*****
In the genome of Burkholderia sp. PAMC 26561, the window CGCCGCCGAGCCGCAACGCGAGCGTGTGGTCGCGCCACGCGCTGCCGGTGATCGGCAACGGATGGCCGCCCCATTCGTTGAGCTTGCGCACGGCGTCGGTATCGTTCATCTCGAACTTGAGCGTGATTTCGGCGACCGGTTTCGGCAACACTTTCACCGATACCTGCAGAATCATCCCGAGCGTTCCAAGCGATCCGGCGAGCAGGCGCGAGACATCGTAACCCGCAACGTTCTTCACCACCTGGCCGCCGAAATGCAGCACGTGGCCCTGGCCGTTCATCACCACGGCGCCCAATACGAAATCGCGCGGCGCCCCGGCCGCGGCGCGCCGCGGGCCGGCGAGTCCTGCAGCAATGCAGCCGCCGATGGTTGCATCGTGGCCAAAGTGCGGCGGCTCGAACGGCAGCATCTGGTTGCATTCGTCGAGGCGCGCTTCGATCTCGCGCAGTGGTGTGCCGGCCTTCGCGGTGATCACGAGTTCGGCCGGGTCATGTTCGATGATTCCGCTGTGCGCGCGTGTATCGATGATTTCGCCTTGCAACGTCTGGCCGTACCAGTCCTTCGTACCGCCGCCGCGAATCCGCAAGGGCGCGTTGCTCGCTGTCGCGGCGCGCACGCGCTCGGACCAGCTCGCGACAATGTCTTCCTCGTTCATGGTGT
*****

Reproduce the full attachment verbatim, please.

In the genome of Burkholderia sp. PAMC 26561, the window CGCCGCCGAGCCGCAACGCGAGCGTGTGGTCGCGCCACGCGCTGCCGGTGATCGGCAACGGATGGCCGCCCCATTCGTTGAGCTTGCGCACGGCGTCGGTATCGTTCATCTCGAACTTGAGCGTGATTTCGGCGACCGGTTTCGGCAACACTTTCACCGATACCTGCAGAATCATCCCGAGCGTTCCAAGCGATCCGGCGAGCAGGCGCGAGACATCGTAACCCGCAACGTTCTTCACCACCTGGCCGCCGAAATGCAGCACGTGGCCCTGGCCGTTCATCACCACGGCGCCCAATACGAAATCGCGCGGCGCCCCGGCCGCGGCGCGCCGCGGGCCGGCGAGTCCTGCAGCAATGCAGCCGCCGATGGTTGCATCGTGGCCAAAGTGCGGCGGCTCGAACGGCAGCATCTGGTTGCATTCGTCGAGGCGCGCTTCGATCTCGCGCAGTGGTGTGCCGGCCTTCGCGGTGATCACGAGTTCGGCCGGGTCATGTTCGATGATTCCGCTGTGCGCGCGTGTATCGATGATTTCGCCTTGCAACGTCTGGCCGTACCAGTCCTTCGTACCGCCGCCGCGAATCCGCAAGGGCGCGTTGCTCGCTGTCGCGGCGCGCACGCGCTCGGACCAGCTCGCGACAATGTCTTCCTCGTTCATGGTGT